Part 2 of my Accidental Work from Home Pandemic Survival Guide discusses the latest corner of hell: the dreaded Zoom Conference. Those of us who’ve been working remotely for extended periods are all too familiar with the need to shower, get dressed, and keep office hours from our home offices and dining rooms. Unfortunately, those new to the concept have a lot to learn. The following are some helpful tips for the interested in improving their meetings, or at least their parts of company meetings.
Look at me, damn you
Odds are good you know where your webcam is located. On most every laptop ever made, early adopters of the Dell XPS aside, it’s dead center above your screen. This is where you need to be looking while you address people on your call. Don’t do your nails, read your books, check Instagram, or watch CNN. If you’re doing the talking, this is where you need to look. If you have difficulty with this and feel too much temptation to ‘read the room,’ here’s a trick, put your Zoom (or similar) window as close to that center point at the top center of your screen as possible – it’s probably close enough and the next best thing. The point is, you’re talking, use eye contact like (hopefully) you would in real life.
Clean up your space
You’ve been self-isolating for a number of days now, so you have no excuse not to have cleaned up. If your home office or workspace used to serve as a broom closet or that spot you kept your cat’s litter box, that’s great, move them out of sight of the camera. Presumably you have dignity out in the real world, you should have just as much, if not more, when working from home. Bonus points if the entire room you’re in is tidy, but we’ll accept just that area that is visible to your MacBook Air webcam.
Have an agenda aside from “catching up”
If you think self-isolation is how Tom Hanks felt in Cast Away, I’ve got news for you, this ain’t nothing. Yes, you’re used to being in an office and yes, these people you’re scheduling calls with are usually just a shout away, but that doesn’t mean that you should be disrupting their day simply because you’re bored. A proper Zoom call takes up a lot of screen real estate, and as mentioned earlier they’re best (and far more effective) if you and your co-workers are actually paying attention while having one. When you’re spending so much time staring at Zoom, you’re not checking email and plugging away at Excel sheets – in other words, you aren’t getting anything done except communicating. Communication is good, but when you were all in the office together you could do it while you multitasked. Now you can’t. Find a balance that works for you and your co-workers and stick to it while keeping in mind that this balance varies greatly from person to person.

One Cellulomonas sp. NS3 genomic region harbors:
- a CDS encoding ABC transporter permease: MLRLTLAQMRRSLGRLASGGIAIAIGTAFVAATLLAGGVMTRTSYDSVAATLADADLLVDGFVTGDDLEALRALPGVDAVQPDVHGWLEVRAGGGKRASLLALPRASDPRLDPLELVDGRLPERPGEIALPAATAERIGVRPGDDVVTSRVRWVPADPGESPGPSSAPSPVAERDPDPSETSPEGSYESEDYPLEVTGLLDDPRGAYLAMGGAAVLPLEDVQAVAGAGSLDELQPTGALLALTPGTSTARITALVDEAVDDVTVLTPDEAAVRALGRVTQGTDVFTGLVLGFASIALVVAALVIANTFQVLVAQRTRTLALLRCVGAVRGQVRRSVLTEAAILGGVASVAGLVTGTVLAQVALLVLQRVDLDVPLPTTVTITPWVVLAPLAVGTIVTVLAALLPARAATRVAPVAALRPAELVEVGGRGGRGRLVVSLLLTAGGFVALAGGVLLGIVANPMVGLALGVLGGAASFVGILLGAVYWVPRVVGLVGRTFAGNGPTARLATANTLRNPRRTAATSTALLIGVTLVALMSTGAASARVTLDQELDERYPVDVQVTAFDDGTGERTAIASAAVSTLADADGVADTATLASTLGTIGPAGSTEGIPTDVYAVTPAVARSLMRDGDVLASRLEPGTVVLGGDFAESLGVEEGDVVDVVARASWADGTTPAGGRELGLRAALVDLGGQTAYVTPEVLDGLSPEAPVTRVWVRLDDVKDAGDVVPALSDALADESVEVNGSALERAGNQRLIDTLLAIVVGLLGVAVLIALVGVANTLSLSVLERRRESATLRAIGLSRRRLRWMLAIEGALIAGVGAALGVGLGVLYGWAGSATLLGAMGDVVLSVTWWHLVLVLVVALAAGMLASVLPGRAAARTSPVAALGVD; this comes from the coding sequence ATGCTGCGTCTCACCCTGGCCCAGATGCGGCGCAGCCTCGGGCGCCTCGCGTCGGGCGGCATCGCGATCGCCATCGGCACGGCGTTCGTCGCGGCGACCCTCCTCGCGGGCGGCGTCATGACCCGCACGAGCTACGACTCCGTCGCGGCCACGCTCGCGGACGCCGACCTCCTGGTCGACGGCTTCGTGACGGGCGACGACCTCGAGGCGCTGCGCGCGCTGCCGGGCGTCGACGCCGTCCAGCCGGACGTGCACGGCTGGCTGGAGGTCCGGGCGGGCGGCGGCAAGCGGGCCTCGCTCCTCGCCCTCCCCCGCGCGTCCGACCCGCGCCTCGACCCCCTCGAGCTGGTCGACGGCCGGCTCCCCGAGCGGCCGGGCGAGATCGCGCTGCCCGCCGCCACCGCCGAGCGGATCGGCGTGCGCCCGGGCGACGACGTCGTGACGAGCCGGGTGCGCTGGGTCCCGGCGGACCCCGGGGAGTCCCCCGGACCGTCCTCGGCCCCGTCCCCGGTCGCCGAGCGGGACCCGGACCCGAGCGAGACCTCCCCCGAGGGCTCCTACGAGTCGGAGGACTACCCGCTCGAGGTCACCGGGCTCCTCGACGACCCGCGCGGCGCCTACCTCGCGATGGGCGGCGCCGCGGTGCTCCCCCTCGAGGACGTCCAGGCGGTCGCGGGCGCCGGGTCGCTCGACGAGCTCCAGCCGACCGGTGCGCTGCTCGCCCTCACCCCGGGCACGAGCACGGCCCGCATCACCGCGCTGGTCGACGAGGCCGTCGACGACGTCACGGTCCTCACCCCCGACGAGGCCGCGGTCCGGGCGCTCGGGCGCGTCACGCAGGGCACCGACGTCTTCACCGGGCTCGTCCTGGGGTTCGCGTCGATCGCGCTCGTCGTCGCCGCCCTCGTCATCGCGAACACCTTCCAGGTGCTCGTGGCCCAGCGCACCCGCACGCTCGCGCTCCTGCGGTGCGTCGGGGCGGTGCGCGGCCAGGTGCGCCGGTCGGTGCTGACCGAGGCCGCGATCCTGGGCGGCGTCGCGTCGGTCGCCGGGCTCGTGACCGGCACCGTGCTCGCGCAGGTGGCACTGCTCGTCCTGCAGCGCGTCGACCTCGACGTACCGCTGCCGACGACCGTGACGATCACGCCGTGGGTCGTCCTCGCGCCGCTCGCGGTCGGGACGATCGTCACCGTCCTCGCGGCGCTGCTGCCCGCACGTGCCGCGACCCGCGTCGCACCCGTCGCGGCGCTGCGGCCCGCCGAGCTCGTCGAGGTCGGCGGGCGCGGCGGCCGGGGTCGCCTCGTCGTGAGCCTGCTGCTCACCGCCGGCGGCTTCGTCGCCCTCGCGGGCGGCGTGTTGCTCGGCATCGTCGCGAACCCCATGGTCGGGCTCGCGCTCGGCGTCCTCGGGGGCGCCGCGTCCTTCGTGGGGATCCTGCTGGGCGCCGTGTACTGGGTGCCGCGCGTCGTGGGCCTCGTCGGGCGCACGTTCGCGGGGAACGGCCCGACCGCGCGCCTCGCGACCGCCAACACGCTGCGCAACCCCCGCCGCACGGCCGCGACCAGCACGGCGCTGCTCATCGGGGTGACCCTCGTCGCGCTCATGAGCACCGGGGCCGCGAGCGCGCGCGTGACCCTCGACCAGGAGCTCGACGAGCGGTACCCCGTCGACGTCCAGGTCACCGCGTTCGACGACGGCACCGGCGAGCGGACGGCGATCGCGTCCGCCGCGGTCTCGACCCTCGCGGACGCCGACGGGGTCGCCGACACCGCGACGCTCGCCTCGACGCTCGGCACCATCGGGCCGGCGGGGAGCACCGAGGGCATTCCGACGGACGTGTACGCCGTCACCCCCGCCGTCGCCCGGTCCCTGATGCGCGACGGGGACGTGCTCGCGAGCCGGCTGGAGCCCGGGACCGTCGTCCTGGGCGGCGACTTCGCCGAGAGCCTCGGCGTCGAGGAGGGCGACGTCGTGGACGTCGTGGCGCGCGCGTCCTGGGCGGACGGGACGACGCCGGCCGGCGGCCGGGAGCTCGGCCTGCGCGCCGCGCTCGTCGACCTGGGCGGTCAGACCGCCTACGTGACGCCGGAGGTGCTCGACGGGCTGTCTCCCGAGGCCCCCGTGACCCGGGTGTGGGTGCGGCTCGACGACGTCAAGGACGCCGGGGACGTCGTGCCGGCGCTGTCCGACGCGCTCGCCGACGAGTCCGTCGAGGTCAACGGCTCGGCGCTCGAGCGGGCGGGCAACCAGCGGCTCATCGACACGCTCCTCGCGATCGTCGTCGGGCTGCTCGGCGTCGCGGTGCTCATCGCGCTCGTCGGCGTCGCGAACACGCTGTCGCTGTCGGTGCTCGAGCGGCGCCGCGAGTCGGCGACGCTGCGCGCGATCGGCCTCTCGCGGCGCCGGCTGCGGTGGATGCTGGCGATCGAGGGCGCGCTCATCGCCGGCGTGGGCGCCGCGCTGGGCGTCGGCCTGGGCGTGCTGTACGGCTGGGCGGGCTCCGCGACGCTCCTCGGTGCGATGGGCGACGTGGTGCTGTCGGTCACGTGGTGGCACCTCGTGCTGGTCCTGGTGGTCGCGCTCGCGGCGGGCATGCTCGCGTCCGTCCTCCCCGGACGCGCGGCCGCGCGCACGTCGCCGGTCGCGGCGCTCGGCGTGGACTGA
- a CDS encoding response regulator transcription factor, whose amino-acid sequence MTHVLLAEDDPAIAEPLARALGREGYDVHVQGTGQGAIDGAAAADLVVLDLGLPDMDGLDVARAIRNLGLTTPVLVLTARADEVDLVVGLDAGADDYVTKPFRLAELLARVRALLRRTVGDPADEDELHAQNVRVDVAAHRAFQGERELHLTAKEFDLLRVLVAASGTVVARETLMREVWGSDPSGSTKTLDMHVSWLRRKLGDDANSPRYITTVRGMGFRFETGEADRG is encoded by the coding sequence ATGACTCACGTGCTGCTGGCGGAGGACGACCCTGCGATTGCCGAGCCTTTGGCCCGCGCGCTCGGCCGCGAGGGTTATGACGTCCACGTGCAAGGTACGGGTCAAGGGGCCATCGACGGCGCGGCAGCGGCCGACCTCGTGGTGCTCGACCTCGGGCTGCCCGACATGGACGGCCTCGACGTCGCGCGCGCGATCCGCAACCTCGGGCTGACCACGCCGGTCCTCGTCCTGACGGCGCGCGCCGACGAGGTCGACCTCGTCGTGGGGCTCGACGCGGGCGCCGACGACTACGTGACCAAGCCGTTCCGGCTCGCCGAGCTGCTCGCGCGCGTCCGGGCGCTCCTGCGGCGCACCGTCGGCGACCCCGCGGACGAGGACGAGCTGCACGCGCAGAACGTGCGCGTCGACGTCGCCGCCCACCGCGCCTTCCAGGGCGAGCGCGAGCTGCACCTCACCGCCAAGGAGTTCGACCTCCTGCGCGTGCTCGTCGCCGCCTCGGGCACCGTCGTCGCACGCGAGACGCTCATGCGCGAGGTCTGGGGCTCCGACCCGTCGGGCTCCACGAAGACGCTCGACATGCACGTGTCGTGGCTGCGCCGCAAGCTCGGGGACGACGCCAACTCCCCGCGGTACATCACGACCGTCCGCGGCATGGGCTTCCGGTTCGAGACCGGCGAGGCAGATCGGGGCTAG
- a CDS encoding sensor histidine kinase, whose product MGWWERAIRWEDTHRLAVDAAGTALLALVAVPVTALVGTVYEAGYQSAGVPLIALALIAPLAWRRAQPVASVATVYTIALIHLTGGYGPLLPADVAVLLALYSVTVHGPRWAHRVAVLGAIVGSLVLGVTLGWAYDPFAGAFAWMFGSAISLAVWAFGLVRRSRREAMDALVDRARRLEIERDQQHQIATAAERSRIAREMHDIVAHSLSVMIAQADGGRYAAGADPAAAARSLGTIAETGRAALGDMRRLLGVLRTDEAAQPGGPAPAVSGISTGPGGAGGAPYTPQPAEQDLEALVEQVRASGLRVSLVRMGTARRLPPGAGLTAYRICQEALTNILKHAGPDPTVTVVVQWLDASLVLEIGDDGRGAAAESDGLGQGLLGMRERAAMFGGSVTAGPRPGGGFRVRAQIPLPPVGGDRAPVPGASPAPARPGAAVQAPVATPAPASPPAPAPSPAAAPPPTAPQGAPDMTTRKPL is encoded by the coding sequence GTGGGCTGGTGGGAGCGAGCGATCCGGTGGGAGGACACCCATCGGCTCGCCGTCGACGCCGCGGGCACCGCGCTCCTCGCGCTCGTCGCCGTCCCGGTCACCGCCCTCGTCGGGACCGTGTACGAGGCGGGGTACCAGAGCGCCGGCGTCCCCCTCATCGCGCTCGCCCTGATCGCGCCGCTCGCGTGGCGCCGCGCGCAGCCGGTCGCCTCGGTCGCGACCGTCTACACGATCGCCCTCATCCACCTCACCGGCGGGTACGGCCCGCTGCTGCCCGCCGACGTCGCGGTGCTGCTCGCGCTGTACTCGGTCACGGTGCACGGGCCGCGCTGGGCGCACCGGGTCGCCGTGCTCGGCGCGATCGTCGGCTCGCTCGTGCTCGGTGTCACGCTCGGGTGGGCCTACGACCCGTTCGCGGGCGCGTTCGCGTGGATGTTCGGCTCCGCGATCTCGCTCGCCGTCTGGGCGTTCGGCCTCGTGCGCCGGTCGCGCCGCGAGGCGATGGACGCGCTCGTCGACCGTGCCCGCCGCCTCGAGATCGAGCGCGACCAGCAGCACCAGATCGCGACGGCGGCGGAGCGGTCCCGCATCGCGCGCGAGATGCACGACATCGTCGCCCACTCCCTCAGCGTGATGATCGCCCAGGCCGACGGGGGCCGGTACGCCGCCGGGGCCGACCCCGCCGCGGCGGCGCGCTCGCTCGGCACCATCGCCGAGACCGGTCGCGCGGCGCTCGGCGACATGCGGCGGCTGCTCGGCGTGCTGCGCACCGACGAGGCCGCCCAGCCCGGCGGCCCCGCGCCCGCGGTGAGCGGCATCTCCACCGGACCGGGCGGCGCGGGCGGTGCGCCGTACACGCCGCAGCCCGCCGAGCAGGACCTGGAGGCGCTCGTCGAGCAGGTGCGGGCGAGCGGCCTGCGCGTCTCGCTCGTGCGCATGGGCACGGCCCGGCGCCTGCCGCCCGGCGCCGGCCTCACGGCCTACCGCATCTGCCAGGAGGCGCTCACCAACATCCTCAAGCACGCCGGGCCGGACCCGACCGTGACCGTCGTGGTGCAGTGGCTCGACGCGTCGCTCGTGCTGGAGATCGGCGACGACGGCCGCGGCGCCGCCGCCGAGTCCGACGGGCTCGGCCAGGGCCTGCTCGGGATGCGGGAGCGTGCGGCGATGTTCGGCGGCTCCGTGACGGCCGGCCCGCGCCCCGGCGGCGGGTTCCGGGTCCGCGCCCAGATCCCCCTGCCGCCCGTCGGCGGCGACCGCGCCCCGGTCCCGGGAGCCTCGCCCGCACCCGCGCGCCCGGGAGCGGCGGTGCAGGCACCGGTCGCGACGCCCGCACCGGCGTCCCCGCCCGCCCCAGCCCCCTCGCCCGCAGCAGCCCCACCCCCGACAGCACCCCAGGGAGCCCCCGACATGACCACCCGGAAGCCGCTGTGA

Don’t waste everyone’s time
Aside from the point above, there’s nothing worse than getting on a video conference with 14 other people, only to find out that the person who scheduled the call has a poorly informed idea of what “agenda” means. Video conferences are not great for brainstorming, they’re good for one or two people presenting information to others. Never ask things such as “what do you guys think?” or “who else has some ideas?” You’re here either to communicate a greater amount of information than email allows or give a presentation, not force two dozen people to stare blankly at their computers hoping to God someone else goes before them. Your surveys and brainstorming belong in email or Slack, no exceptions.
Know when to end it
“Does anyone have anything else?” If you’re asking, you already know the answer. Move the hell on because you’ve worn out your welcome. I can’t recall ever attending a Zoom call and thinking “holy crap that was amazing, I hope they come back out and do some more.” This is work, not a concert. When you’re done, you’re done. Say thank you, remind about follow-up expectations, and click “end.”
Remember, phones still exist too
Have a pressing matter that needs to be discussed one-on-one? There’s an app for that. On iPhones it’s called “Phone.” I’m pretty sure Android has similar functionality.